The Ghana Association of Small Scale Miners (GASSM) is blaming government and its allied institutions for the rise in illegal mining activities, also known as ‘galamsey’ in the country.
The association believes the lack of political will and monitoring by the mandated institutions have led to the destruction of aquatic life as major water bodies have been heavily polluted.
It added that the activities of illegal miners have resulted in the destruction of forest reserves and farms.
Speaking to Citi Business News, the Public Relations Officer of GASSM, Francis Opoku called on people in authority to stop interfering in the work of security agencies.
“Let me say that the Police are doing a fantastic job by arresting these illegal miners but sometimes what happens is that you have people in authority who will always ask that these people are released because they are their friends or people,” he lamented.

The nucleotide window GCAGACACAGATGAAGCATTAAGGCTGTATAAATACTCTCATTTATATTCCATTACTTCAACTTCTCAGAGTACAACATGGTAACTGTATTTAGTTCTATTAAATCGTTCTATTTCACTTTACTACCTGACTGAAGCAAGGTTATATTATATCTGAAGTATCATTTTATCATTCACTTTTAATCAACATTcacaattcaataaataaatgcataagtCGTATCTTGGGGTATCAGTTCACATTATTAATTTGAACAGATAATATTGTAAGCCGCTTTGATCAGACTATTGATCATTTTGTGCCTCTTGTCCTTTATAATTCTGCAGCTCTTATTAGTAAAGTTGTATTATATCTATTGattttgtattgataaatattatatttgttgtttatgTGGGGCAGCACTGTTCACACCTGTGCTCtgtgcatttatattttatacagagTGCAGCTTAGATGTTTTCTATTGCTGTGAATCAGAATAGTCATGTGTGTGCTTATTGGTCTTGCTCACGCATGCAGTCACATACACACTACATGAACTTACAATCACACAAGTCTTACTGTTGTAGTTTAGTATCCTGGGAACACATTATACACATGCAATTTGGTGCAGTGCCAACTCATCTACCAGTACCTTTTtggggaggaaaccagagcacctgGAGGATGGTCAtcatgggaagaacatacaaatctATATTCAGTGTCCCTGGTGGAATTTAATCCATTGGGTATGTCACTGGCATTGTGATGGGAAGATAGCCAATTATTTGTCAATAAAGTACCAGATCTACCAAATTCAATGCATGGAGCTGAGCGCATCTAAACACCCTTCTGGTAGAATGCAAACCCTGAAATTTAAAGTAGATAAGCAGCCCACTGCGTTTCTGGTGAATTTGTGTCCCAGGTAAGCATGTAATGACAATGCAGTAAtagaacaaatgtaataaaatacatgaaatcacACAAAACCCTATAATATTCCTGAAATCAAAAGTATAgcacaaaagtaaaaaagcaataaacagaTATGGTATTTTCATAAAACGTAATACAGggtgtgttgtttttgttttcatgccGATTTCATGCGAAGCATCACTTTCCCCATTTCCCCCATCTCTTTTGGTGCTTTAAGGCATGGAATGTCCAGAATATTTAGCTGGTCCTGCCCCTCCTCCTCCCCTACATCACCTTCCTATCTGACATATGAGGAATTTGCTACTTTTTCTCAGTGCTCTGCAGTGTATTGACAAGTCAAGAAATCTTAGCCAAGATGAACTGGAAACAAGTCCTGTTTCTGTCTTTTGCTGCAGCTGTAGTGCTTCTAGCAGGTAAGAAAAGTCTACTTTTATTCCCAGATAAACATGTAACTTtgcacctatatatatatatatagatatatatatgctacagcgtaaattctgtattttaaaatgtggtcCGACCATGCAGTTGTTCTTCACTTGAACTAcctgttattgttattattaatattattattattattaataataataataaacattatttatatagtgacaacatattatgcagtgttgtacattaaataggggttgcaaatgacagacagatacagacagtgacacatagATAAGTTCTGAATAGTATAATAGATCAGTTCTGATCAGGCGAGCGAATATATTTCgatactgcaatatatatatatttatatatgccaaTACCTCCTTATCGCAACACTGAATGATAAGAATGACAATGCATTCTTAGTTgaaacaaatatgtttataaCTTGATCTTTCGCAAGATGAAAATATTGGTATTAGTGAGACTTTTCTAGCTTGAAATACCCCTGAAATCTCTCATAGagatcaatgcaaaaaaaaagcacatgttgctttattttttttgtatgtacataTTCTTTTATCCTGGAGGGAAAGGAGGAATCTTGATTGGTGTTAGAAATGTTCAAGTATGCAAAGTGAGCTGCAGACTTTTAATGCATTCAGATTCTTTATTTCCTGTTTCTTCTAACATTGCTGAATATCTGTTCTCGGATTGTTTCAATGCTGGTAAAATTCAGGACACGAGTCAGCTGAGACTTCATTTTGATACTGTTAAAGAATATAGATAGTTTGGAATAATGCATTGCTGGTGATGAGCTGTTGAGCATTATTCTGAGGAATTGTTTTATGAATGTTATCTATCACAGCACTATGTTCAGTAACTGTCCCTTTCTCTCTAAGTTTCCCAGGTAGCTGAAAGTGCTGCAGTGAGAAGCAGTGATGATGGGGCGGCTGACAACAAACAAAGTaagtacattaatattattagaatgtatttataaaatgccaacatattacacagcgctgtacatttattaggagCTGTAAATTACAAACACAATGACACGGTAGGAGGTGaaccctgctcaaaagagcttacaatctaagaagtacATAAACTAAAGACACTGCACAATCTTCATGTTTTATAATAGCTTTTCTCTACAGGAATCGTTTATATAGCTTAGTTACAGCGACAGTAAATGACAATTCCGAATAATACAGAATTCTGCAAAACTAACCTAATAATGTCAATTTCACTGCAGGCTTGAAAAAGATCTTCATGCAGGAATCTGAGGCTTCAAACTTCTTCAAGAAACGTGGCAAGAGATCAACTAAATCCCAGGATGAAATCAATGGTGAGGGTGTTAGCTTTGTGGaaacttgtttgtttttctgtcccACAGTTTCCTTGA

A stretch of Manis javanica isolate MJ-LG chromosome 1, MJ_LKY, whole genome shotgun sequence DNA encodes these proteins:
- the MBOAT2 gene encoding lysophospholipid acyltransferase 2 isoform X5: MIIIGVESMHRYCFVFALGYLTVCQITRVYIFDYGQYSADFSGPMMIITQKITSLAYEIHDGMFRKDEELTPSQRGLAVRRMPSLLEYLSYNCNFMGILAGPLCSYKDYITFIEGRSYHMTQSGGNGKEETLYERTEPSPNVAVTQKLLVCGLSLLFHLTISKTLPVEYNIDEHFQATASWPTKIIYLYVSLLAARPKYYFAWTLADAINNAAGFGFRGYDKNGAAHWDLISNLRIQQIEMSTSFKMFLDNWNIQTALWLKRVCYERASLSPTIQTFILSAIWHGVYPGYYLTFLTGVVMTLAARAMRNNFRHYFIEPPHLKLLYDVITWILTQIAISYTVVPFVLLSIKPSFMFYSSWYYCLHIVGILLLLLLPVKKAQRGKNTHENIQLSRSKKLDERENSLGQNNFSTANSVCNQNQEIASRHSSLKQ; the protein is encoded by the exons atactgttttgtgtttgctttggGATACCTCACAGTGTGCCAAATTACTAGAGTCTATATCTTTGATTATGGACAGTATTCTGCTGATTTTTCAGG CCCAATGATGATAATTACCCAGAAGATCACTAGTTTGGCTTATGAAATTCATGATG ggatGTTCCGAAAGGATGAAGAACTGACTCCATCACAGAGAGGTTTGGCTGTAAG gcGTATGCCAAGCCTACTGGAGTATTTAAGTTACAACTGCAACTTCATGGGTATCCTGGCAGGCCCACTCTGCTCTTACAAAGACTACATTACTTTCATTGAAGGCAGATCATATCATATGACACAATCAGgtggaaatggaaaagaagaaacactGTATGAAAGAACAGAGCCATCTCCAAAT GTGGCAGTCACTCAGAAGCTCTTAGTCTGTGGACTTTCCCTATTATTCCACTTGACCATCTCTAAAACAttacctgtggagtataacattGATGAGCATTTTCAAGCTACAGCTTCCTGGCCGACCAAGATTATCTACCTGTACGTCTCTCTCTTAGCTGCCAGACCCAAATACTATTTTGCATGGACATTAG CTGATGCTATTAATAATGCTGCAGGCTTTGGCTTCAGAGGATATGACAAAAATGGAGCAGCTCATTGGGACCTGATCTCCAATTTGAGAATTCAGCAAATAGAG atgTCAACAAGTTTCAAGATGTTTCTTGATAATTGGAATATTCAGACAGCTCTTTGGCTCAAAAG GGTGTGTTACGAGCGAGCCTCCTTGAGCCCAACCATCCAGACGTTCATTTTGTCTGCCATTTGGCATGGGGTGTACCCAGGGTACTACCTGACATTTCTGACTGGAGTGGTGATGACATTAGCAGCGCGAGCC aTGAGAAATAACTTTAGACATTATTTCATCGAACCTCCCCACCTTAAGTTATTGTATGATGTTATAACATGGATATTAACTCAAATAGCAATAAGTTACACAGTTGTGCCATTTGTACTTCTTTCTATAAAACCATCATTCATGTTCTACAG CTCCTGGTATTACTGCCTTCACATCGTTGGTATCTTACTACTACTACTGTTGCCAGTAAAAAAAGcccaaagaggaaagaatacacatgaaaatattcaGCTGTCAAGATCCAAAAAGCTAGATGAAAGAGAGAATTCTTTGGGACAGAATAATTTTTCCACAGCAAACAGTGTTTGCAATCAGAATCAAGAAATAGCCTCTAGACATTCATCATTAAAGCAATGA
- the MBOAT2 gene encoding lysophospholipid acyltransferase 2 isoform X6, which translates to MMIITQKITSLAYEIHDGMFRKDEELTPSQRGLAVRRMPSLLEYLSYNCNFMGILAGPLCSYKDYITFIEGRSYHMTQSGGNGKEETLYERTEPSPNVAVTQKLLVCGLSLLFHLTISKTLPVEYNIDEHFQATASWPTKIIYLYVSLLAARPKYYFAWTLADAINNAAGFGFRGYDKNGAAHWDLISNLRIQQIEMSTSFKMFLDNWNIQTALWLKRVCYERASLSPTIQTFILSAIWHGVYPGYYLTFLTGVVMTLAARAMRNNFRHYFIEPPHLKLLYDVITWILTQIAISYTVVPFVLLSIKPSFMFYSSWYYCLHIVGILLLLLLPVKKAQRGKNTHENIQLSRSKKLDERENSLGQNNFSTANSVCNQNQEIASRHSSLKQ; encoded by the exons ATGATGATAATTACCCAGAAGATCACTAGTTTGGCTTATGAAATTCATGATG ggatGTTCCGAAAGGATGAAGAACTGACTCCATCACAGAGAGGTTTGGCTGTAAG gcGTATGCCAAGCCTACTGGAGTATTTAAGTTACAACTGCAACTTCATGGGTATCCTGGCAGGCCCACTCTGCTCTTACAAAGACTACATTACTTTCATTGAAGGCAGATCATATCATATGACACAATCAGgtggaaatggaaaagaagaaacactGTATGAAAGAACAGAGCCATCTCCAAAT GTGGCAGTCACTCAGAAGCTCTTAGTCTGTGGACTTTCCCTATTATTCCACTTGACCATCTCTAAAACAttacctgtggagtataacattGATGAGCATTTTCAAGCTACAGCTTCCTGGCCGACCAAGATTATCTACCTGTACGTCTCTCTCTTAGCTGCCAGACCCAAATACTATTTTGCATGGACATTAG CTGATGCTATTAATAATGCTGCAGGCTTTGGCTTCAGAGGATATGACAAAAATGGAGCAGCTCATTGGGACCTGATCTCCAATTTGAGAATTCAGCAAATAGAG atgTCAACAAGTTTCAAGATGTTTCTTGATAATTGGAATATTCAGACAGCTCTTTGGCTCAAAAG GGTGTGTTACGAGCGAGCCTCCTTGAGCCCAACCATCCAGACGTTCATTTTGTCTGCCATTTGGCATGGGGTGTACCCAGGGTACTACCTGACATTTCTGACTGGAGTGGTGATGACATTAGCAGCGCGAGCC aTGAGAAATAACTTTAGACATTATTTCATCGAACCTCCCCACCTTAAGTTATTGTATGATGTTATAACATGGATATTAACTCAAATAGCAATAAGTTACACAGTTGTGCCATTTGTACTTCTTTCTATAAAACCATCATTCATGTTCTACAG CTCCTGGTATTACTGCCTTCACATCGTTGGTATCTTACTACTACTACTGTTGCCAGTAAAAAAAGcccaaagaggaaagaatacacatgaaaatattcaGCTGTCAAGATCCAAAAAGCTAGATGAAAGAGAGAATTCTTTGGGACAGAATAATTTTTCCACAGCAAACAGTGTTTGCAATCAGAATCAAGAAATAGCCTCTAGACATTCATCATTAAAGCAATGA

Mr. Opoku warned that activities of illegal miners cannot be stopped unless all the stakeholders get involved in fighting the galamsey activities.
“For us to solve this problem we all have to put our shoulders to the wheel by putting greed and selfishness aside and be patriotic enough to save our country from being destroyed,” he appealed.
As part of efforts rolled out by the association, Mr. Opoku stated that it has reported the activities of the galamsey operators to the security agencies.
Increase in galamsey
In recent times, there has been heightened debate about the activities of illegal miners who destroy aquatic life, pollute rivers and streams, and destroy forest reserves.
According to the Ghana Water Company Limited, the development has led to an increase in the cost of processing and producing water for Ghanaians.
Citi FM's investigations on galamsey
Citi Business News has learnt that if the activities of galamsey operators are not checked it could lead to the closure of some three water treatment plants– the Barekese, Kyebi and Daboase treatment plants.
The investigations showed that some lands and farms have been rendered useless due to chemicals used by the illegal miners in extracting gold.
Meanwhile, a former Minister of Lands and Natural Resources, Alhaji Inusah Fuseini has called for galamsey operators to be licensed to help monitor their activities.
By: Norvan Acquah – Hayford/citibusinessnews.com/Ghana